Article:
The next thing a RevolverGuy will appreciate about the revolver Archangel is the ride height and grip clearance. When you put a revolver in the Archangel, and mount the holster to your belt, you’ll soon discover that the grip rides at the perfect height for easy access, without any part of the holster or belt blocking your access to it. Some holsters can be cut a little “proud” in the area around the trigger guard, but the Archangel is carefully contoured in a way that there’s zero interference as you grasp the gun, and it’s designed to ride at a height that clears the way for your fingers, so they don’t run into the top edge of the belt.
Importantly, Dale manages to accomplish this without sacrificing stability. The Archangel carries a revolver at the proper depth, with the rear edge of the cylinder at the top edge of the belt. This allows the center of gravity—focused in the cylinder—to ride low enough that the gun doesn’t want to lean outboard, and away from the body, as it might if the gun were carried higher. This tendency for a high ride gun to lever away from the body creates both concealment and comfort issues, but it’s not something you’ll have to worry about with the Archangel.
The pouch on the Archangel is minimalist in nature, with no excess of material beyond the borders of the gun. Some manufacturers of AIWB rigs leave a little too much material at the edges, which only serves to rub and bear against the body—especially the iliacus muscle that runs down the inside of your hip to the top of your thigh. This can be uncomfortable and can also cause a gun to move and print as you walk or sit.
The Archangel rides nice and flat against the body. The author has been experimenting with placing a speed loader carrier in the gap that’s created between the holster body and the buckle–it’s working well, so far.
The pouch is closely molded to the gun, which gives excellent retention even without tightening the pair of retention screws on the trailing edge. Dale remarks that many of the “Blue Guns” and other inert trainers—which are used by some holster makers for molding—have tolerances that are “all over the map.” Some are good, and others are not, so it makes it difficult to use these tools and achieve a good holster fit. Therefore, Dale likes to use a real gun to shape the pouch, and the resulting fit is outstanding. The Archangel will easily pass the “upside down shake test” and keep a strong grip on the gun, even without cranking down the tension screws. Incidentally, I’ve never found a need to play with the tension screws on any of my holsters—they came well-adjusted from Dale’s workbench, and they’ve stayed put.
Despite the close fit of the pouch, there is an ample sight tunnel that will prevent your front blade from contacting the inside of the holster during the draw. The tunnel on my Archangel is generous, and I have no doubt that owners of guns with larger profile blades—like the S&W 640 Pro Series—will still have plenty of clearance.
The Pull-The-Dot snaps on the Archangel’s dual belt loops are a little tight at first, but quickly break in. They make it easy to don/doff the holster without unbuckling the belt, but are robust enough to keep the holster in place during aggressive activity. I really enjoy the security provided by the dual belt loops, and also appreciate the fact that they allow the holster to accommodate variations in the size and position of belt loops on different pants. A solid hook is less flexible in this regard, where a pants loop in the wrong spot can force you to carry the holster in a different location, which effects concealment, comfort, and draw efficiency. In contrast, the dual loops on the Archangel can split a pants loop effectively, and allow you to carry your holster in a consistent position.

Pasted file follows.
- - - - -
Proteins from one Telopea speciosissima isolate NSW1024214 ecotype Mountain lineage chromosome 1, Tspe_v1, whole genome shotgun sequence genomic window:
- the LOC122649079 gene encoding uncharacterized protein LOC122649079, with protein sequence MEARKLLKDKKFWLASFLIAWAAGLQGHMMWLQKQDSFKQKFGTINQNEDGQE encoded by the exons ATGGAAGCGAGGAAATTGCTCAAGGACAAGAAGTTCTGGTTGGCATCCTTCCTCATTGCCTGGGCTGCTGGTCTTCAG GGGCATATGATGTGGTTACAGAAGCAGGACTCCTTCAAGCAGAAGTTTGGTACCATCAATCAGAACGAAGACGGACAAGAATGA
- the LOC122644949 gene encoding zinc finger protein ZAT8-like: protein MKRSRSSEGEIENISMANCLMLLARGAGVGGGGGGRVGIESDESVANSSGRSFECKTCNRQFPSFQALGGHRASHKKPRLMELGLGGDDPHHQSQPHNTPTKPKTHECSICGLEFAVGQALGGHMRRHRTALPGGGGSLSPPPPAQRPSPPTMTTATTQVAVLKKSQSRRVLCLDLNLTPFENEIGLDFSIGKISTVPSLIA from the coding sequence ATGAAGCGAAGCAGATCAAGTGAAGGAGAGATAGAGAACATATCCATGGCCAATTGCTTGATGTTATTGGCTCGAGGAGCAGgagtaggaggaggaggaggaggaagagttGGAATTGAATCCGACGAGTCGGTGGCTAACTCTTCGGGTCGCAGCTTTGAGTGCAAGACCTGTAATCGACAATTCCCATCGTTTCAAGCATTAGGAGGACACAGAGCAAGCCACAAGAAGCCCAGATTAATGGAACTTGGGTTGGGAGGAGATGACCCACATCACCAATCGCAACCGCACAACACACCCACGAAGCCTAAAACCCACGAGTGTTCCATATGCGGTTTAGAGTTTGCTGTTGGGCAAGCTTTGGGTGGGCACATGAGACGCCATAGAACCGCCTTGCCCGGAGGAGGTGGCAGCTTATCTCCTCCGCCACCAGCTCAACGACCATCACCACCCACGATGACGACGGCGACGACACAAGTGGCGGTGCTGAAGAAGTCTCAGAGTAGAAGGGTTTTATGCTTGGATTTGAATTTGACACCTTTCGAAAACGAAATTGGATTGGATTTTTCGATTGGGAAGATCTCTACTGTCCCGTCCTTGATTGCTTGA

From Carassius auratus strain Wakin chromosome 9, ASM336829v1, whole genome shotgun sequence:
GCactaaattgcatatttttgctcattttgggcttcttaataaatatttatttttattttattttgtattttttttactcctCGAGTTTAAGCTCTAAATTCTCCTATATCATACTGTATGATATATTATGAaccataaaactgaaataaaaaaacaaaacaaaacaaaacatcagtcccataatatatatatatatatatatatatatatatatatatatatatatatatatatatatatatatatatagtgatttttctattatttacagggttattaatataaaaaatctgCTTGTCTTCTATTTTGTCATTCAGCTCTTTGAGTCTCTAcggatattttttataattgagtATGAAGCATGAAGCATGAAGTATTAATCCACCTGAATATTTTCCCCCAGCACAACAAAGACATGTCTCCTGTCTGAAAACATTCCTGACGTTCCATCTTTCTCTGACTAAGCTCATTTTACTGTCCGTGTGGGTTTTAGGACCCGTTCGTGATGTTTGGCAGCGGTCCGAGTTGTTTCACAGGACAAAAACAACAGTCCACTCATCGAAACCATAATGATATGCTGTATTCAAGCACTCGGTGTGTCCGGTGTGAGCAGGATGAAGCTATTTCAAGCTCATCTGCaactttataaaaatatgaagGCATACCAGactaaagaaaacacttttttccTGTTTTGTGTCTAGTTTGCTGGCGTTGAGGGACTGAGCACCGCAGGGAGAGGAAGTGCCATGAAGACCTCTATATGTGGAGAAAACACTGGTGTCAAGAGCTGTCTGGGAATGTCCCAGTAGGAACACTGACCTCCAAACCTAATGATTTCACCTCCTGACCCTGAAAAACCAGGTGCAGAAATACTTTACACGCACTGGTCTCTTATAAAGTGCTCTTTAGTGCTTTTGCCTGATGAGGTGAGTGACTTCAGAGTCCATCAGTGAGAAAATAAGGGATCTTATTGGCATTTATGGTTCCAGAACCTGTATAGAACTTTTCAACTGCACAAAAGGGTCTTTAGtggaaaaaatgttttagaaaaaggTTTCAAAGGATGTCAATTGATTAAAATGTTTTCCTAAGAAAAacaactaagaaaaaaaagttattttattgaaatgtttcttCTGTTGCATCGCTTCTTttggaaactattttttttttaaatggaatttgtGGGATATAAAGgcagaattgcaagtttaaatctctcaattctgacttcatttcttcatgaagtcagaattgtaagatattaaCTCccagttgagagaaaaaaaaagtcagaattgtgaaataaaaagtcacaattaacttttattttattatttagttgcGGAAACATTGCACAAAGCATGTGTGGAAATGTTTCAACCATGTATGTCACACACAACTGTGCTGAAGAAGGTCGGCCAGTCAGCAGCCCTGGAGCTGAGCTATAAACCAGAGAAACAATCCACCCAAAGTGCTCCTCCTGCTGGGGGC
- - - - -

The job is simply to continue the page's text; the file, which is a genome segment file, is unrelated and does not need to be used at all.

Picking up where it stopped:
For those who want a “tuckable” version of their holster, Dale makes the Archangel 2.0, which mounts the dual snaps to a tongue that is secured at the bottom edge of the holster. This allows the user to mount the holster to the belt via the straps, and tuck the shirt tail between the pants and the holster, to camouflage it.
The screws that mount the dual belt loops are easily removed with a Phillips screwdriver, allowing you to change the loops to accommodate a different belt width, if desired. These screws are the only ones that I’ve ever had to tighten on an Archangel—they do back out a little over time, but it’s easy to snug them back down. RevolverGuys will certainly appreciate that the hardware on the back is recessed so that it won’t make contact with the gun and wear the finish.
Old Dogs and New Tricks
Attentive RevolverGuys know that I’m a big fan of leather holsters and belts. I have always appreciated the qualities of a good leather product, and the craftsmanship required to make it.
Despite my love for leather, I’m a solid fan of Kydex and recognize that it’s a superior product in many ways. Kydex is tough and durable, and you can get a more rigid holster for less bulk. It doesn’t soak up moisture, is easy to clean and maintain, and won’t rot away. Perhaps most importantly, it doesn’t squeak and doesn’t require a long break in period!
Kydex may not have the charm or other qualities of leather, but I’m sold on it. I’m also sold on the outstanding qualities of Dale Fricke’s Archangel AIWB holster. It may seem a little sacrilegious to the Old Guard to put a traditional weapon like a double action revolver in a holster made from modern materials, but the combination is an excellent one. RevolverGuys who are in the market for a Kydex holster—regardless of carry mode, whether it be inside the waistband, outside the waistband, or appendix—are highly encouraged to check out Dale’s website. I know you’ll be as pleased with his holsters as I am!